In an attempt to fight fire with fire, an organization of office workers this week sought to turn the weapon of cost-benefit analysis back in the face of businessmen and conservative politicians who have used it to attack affirmative action programs.
"A cost benefit analysis of affirmative action puts the lie to the argument that the costs . . . are too high," said Karen Nussbaum of Working Women, which represents 12,000 office workers nationwide.
The average cost of such a program for a bank, for example, is only 0.01 percent of gross revenues, or $12.50 per employe, according to a report prepared by Working Women. It cites a study by the Business Roundtable as the source of this statistic.
The three major banks studied -- Chase Manhattan, Citicorp, and Continental Illinois -- spent an average of $356,000 on affirmative action in 1977, the study said. With 87,000 employes, they grossed $9.9 billion in revenues.
Each of the banks' executives received salaries considerably higher than the average spent on affirmative action, according to the report.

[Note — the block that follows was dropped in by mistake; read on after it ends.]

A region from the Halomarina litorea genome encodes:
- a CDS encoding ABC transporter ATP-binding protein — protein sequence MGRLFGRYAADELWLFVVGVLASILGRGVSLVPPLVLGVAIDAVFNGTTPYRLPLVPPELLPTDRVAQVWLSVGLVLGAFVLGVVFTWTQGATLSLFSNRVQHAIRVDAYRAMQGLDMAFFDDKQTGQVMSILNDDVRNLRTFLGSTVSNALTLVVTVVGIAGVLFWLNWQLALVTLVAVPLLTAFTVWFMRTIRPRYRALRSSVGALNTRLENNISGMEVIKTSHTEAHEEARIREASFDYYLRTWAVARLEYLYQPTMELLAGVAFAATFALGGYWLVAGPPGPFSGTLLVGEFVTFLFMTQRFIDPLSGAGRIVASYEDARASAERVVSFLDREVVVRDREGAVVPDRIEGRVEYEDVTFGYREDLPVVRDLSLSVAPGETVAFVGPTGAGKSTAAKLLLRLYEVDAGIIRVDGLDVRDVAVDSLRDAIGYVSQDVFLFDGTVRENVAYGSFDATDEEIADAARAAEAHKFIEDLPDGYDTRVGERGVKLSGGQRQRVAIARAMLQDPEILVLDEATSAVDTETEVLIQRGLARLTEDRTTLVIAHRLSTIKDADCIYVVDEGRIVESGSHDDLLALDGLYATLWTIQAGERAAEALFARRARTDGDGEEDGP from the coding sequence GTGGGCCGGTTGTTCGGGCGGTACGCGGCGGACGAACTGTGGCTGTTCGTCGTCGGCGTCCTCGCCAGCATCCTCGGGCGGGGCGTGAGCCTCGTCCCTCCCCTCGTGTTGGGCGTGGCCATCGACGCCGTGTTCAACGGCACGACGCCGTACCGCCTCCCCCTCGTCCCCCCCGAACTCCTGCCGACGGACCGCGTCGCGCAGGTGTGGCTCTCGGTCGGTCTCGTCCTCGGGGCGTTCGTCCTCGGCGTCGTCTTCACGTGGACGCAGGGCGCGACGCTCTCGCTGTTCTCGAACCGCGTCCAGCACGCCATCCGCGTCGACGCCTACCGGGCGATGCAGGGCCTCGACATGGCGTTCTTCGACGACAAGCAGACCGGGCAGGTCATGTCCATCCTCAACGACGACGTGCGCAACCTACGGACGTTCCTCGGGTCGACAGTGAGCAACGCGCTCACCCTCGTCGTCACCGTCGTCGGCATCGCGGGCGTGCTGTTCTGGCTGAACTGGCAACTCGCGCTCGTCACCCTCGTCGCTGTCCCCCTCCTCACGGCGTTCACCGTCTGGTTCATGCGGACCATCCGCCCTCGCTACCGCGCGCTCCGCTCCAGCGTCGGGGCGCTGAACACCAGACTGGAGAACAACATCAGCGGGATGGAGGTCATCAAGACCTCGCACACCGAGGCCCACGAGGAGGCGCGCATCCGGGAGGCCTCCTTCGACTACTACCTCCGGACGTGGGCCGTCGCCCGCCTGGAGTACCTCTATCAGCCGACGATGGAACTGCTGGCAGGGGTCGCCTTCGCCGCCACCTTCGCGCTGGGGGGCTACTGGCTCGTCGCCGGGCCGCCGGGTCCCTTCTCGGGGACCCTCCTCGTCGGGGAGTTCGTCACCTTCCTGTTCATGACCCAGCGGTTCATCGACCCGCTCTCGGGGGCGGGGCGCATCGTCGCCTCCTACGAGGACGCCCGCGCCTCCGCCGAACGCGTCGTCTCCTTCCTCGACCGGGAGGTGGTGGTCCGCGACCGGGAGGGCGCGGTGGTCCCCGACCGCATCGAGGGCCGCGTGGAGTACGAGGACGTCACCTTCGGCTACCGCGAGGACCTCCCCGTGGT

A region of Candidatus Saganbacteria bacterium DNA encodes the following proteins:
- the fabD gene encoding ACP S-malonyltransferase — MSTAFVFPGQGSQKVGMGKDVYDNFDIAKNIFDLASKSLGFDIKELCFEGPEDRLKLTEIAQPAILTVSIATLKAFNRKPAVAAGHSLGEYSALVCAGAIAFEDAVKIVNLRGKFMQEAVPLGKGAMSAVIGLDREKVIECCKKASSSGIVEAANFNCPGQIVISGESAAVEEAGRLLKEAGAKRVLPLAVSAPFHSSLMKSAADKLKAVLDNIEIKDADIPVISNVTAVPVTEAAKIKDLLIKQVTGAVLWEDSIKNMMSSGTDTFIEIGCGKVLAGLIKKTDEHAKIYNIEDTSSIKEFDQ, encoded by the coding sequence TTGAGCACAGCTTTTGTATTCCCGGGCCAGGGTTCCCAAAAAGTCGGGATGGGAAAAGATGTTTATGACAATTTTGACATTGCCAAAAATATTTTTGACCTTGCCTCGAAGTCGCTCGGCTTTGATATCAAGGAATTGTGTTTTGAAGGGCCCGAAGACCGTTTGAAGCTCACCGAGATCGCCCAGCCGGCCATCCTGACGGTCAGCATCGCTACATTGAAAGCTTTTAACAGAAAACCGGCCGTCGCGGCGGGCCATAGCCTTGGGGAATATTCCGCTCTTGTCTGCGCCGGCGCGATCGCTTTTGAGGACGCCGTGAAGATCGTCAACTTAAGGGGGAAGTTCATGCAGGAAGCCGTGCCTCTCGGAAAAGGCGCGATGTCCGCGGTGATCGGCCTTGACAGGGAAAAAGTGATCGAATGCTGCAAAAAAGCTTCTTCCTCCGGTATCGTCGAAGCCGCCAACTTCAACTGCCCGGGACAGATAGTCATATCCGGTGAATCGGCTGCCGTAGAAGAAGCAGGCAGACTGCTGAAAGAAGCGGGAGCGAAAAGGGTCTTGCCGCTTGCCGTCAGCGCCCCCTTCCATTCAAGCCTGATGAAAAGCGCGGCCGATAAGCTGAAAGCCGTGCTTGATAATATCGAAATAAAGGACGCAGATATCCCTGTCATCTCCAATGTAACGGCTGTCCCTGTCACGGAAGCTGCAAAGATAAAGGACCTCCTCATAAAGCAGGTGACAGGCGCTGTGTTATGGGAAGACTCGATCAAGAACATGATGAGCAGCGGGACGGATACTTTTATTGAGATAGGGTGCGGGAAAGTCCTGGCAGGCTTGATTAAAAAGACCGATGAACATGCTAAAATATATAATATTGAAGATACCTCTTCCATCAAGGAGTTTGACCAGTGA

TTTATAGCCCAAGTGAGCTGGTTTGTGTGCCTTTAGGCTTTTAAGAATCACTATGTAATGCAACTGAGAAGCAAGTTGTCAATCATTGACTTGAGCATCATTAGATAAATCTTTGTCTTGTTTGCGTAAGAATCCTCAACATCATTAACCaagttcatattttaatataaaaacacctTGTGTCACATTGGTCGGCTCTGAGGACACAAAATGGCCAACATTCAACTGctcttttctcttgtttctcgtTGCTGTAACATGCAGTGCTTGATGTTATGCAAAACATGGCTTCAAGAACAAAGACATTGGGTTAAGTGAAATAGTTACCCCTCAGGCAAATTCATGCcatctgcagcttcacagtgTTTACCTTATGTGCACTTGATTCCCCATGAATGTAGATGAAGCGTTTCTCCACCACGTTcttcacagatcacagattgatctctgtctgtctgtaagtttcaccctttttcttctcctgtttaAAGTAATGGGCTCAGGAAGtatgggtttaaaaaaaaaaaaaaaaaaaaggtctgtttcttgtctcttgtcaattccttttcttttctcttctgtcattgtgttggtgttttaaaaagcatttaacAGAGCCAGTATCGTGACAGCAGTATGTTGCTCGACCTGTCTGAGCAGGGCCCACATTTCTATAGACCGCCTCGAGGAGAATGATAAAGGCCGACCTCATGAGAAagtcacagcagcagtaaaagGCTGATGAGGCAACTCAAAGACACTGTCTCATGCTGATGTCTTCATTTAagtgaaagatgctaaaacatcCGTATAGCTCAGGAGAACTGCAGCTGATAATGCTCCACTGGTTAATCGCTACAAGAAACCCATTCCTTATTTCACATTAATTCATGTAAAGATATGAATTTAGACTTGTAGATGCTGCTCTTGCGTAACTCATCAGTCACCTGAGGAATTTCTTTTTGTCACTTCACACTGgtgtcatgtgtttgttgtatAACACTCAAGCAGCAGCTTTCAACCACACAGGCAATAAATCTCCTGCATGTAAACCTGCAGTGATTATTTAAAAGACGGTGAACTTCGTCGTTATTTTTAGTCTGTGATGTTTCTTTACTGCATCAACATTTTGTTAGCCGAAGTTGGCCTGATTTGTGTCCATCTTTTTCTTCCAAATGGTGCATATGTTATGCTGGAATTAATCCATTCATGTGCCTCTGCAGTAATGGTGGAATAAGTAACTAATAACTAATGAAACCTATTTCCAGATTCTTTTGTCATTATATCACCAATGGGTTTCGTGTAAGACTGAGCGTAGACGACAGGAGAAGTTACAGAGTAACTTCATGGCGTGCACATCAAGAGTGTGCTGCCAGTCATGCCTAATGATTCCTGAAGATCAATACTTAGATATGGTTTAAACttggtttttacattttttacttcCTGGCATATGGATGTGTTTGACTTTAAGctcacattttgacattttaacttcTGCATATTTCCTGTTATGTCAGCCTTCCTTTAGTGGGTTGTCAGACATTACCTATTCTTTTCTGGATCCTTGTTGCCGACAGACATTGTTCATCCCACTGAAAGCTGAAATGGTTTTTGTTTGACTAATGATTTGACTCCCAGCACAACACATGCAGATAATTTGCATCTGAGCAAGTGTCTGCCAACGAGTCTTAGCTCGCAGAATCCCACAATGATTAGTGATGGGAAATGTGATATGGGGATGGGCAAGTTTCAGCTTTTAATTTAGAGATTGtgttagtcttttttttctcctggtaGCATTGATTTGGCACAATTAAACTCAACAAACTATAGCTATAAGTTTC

Citicorp, America's third-largest bank, spent more on auto racing in 1978 than on affirmative action in 1977, the report said. The bank gave more than one-half million dollars to a racing club program in exchange for the drivers displaying Citicorp patches or decals.
Additional costs to the companies are incurred in affirmative action litigation, where "batteries of lawyers spend thousands of hours hoping to avoid Department of Labor remedies," the report stated. "The same money . . . if invested into the company's work force would benefit company and employe alike."
Costs to the federal government, after a streamlining of the program under the Carter administration, are "likewise small," Nussbaum said. The cost of an individual complaint is about $5,000 or less, by government estimate, and the cost of a field investigation of an entire corporation is $10,000.
The Working Women report was designed to counter what the group called an "all-out attack" on affirmative action by the Reagan administration, business and congressmen such as Sen. Orrin Hatch of Utah, who is heading hearings to question its constitutionality.